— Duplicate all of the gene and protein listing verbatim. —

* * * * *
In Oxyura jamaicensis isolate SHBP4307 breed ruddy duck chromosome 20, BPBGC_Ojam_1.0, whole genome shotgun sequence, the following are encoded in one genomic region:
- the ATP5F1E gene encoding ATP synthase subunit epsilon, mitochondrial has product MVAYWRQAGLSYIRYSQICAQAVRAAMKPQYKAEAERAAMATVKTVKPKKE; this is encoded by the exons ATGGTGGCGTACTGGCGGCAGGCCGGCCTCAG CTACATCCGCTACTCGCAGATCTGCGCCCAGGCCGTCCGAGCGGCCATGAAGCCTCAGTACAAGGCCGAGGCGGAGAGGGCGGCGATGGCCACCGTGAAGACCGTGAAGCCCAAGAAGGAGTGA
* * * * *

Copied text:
In Oxyura jamaicensis isolate SHBP4307 breed ruddy duck chromosome 20, BPBGC_Ojam_1.0, whole genome shotgun sequence, the following are encoded in one genomic region:
- the ATP5F1E gene encoding ATP synthase subunit epsilon, mitochondrial has product MVAYWRQAGLSYIRYSQICAQAVRAAMKPQYKAEAERAAMATVKTVKPKKE; this is encoded by the exons ATGGTGGCGTACTGGCGGCAGGCCGGCCTCAG CTACATCCGCTACTCGCAGATCTGCGCCCAGGCCGTCCGAGCGGCCATGAAGCCTCAGTACAAGGCCGAGGCGGAGAGGGCGGCGATGGCCACCGTGAAGACCGTGAAGCCCAAGAAGGAGTGA